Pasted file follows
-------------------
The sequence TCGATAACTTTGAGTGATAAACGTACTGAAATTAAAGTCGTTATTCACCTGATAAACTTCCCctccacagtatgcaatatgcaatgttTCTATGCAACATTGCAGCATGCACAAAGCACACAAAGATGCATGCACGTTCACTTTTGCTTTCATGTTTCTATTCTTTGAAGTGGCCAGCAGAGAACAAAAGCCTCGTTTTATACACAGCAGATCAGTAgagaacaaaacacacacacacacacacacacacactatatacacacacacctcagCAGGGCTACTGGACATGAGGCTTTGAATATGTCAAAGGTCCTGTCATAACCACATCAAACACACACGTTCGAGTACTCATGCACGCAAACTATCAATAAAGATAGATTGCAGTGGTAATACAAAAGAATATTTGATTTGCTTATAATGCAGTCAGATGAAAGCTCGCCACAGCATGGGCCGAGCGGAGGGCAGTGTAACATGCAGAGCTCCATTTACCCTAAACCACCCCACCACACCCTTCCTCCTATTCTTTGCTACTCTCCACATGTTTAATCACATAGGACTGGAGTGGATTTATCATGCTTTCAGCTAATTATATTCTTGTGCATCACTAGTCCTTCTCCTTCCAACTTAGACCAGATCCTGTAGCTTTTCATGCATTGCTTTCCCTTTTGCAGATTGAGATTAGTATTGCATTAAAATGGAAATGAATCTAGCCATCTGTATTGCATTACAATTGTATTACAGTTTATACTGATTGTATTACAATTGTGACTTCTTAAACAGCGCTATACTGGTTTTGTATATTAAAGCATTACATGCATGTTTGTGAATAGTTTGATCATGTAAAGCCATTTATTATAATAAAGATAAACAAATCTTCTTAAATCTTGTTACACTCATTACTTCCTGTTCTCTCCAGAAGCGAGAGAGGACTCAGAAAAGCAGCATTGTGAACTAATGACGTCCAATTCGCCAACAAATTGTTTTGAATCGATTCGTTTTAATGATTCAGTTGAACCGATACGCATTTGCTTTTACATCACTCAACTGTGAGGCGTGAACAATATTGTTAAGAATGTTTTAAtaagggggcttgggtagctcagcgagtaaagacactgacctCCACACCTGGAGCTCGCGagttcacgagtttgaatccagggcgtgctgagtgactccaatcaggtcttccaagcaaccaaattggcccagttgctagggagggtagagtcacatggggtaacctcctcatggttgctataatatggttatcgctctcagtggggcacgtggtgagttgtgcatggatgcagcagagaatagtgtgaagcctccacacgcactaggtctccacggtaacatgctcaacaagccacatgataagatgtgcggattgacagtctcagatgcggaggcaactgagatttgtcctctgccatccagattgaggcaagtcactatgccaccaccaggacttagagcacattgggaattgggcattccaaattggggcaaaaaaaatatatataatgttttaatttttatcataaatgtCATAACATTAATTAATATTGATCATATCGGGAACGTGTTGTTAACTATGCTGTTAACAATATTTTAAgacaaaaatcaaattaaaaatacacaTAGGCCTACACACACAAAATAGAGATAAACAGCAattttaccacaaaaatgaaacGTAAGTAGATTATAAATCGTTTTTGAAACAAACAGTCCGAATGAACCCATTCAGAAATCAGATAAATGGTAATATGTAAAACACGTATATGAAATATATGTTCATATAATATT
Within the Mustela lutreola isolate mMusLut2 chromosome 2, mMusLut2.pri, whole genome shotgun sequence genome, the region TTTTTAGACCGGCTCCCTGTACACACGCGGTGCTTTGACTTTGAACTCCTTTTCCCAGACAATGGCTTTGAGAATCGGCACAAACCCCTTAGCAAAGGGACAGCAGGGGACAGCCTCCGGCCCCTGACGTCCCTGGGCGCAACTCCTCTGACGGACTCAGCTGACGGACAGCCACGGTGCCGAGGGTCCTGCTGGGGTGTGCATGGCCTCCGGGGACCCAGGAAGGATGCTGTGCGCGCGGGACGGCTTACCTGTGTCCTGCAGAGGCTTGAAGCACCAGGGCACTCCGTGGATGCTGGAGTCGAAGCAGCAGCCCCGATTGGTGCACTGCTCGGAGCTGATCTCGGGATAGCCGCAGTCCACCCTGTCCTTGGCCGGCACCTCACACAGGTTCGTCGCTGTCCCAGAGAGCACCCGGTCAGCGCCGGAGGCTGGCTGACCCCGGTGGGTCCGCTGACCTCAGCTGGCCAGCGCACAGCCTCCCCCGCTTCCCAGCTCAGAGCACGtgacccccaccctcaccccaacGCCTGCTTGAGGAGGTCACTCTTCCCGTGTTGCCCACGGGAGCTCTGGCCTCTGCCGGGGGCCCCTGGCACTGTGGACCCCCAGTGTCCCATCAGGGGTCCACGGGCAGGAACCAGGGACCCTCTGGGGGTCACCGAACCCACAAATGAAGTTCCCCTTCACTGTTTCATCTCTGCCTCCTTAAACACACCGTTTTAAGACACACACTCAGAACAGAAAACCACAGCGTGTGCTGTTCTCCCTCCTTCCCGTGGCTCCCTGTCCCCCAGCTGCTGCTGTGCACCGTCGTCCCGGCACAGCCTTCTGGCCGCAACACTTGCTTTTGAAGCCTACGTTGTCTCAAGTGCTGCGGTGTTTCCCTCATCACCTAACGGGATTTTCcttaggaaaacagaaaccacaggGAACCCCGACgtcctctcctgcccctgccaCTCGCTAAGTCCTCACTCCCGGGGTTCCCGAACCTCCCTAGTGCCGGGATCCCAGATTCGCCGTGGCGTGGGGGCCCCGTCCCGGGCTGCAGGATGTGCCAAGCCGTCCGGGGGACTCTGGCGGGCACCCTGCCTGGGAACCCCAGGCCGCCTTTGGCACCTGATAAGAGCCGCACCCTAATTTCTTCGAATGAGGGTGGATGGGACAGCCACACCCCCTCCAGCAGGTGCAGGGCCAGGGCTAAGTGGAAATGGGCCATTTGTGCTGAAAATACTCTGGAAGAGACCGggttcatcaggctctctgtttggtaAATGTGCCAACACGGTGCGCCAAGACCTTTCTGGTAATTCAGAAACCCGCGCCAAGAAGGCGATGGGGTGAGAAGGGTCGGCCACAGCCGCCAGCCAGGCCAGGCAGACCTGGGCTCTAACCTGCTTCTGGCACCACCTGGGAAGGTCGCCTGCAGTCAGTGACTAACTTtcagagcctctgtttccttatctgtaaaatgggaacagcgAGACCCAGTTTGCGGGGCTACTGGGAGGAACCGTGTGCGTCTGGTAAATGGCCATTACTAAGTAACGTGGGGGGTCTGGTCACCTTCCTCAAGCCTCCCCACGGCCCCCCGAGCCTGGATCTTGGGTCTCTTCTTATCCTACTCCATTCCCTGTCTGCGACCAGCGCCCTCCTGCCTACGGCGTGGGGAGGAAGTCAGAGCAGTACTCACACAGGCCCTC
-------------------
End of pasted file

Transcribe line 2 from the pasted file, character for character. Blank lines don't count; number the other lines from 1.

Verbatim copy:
Within the Mustela lutreola isolate mMusLut2 chromosome 2, mMusLut2.pri, whole genome shotgun sequence genome, the region TTTTTAGACCGGCTCCCTGTACACACGCGGTGCTTTGACTTTGAACTCCTTTTCCCAGACAATGGCTTTGAGAATCGGCACAAACCCCTTAGCAAAGGGACAGCAGGGGACAGCCTCCGGCCCCTGACGTCCCTGGGCGCAACTCCTCTGACGGACTCAGCTGACGGACAGCCACGGTGCCGAGGGTCCTGCTGGGGTGTGCATGGCCTCCGGGGACCCAGGAAGGATGCTGTGCGCGCGGGACGGCTTACCTGTGTCCTGCAGAGGCTTGAAGCACCAGGGCACTCCGTGGATGCTGGAGTCGAAGCAGCAGCCCCGATTGGTGCACTGCTCGGAGCTGATCTCGGGATAGCCGCAGTCCACCCTGTCCTTGGCCGGCACCTCACACAGGTTCGTCGCTGTCCCAGAGAGCACCCGGTCAGCGCCGGAGGCTGGCTGACCCCGGTGGGTCCGCTGACCTCAGCTGGCCAGCGCACAGCCTCCCCCGCTTCCCAGCTCAGAGCACGtgacccccaccctcaccccaacGCCTGCTTGAGGAGGTCACTCTTCCCGTGTTGCCCACGGGAGCTCTGGCCTCTGCCGGGGGCCCCTGGCACTGTGGACCCCCAGTGTCCCATCAGGGGTCCACGGGCAGGAACCAGGGACCCTCTGGGGGTCACCGAACCCACAAATGAAGTTCCCCTTCACTGTTTCATCTCTGCCTCCTTAAACACACCGTTTTAAGACACACACTCAGAACAGAAAACCACAGCGTGTGCTGTTCTCCCTCCTTCCCGTGGCTCCCTGTCCCCCAGCTGCTGCTGTGCACCGTCGTCCCGGCACAGCCTTCTGGCCGCAACACTTGCTTTTGAAGCCTACGTTGTCTCAAGTGCTGCGGTGTTTCCCTCATCACCTAACGGGATTTTCcttaggaaaacagaaaccacaggGAACCCCGACgtcctctcctgcccctgccaCTCGCTAAGTCCTCACTCCCGGGGTTCCCGAACCTCCCTAGTGCCGGGATCCCAGATTCGCCGTGGCGTGGGGGCCCCGTCCCGGGCTGCAGGATGTGCCAAGCCGTCCGGGGGACTCTGGCGGGCACCCTGCCTGGGAACCCCAGGCCGCCTTTGGCACCTGATAAGAGCCGCACCCTAATTTCTTCGAATGAGGGTGGATGGGACAGCCACACCCCCTCCAGCAGGTGCAGGGCCAGGGCTAAGTGGAAATGGGCCATTTGTGCTGAAAATACTCTGGAAGAGACCGggttcatcaggctctctgtttggtaAATGTGCCAACACGGTGCGCCAAGACCTTTCTGGTAATTCAGAAACCCGCGCCAAGAAGGCGATGGGGTGAGAAGGGTCGGCCACAGCCGCCAGCCAGGCCAGGCAGACCTGGGCTCTAACCTGCTTCTGGCACCACCTGGGAAGGTCGCCTGCAGTCAGTGACTAACTTtcagagcctctgtttccttatctgtaaaatgggaacagcgAGACCCAGTTTGCGGGGCTACTGGGAGGAACCGTGTGCGTCTGGTAAATGGCCATTACTAAGTAACGTGGGGGGTCTGGTCACCTTCCTCAAGCCTCCCCACGGCCCCCCGAGCCTGGATCTTGGGTCTCTTCTTATCCTACTCCATTCCCTGTCTGCGACCAGCGCCCTCCTGCCTACGGCGTGGGGAGGAAGTCAGAGCAGTACTCACACAGGCCCTC